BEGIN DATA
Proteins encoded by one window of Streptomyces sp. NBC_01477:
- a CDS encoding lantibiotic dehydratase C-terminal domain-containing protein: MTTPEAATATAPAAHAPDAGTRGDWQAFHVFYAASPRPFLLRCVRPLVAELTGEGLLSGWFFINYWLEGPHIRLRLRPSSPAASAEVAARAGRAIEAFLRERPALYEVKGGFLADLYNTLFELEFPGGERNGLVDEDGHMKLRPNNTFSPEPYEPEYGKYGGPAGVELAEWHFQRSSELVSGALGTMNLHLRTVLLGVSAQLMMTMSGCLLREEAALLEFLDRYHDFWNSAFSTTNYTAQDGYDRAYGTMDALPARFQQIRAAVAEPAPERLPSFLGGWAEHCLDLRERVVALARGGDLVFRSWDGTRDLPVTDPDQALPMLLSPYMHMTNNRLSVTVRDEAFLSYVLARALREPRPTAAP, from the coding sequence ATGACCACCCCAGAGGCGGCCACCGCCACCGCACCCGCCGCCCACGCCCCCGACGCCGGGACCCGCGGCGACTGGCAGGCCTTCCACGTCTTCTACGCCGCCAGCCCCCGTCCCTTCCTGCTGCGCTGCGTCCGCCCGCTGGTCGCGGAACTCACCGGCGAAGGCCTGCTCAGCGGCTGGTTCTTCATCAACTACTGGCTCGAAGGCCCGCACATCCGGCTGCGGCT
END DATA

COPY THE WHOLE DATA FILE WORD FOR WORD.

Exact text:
Proteins encoded by one window of Streptomyces sp. NBC_01477:
- a CDS encoding lantibiotic dehydratase C-terminal domain-containing protein: MTTPEAATATAPAAHAPDAGTRGDWQAFHVFYAASPRPFLLRCVRPLVAELTGEGLLSGWFFINYWLEGPHIRLRLRPSSPAASAEVAARAGRAIEAFLRERPALYEVKGGFLADLYNTLFELEFPGGERNGLVDEDGHMKLRPNNTFSPEPYEPEYGKYGGPAGVELAEWHFQRSSELVSGALGTMNLHLRTVLLGVSAQLMMTMSGCLLREEAALLEFLDRYHDFWNSAFSTTNYTAQDGYDRAYGTMDALPARFQQIRAAVAEPAPERLPSFLGGWAEHCLDLRERVVALARGGDLVFRSWDGTRDLPVTDPDQALPMLLSPYMHMTNNRLSVTVRDEAFLSYVLARALREPRPTAAP, from the coding sequence ATGACCACCCCAGAGGCGGCCACCGCCACCGCACCCGCCGCCCACGCCCCCGACGCCGGGACCCGCGGCGACTGGCAGGCCTTCCACGTCTTCTACGCCGCCAGCCCCCGTCCCTTCCTGCTGCGCTGCGTCCGCCCGCTGGTCGCGGAACTCACCGGCGAAGGCCTGCTCAGCGGCTGGTTCTTCATCAACTACTGGCTCGAAGGCCCGCACATCCGGCTGCGGCT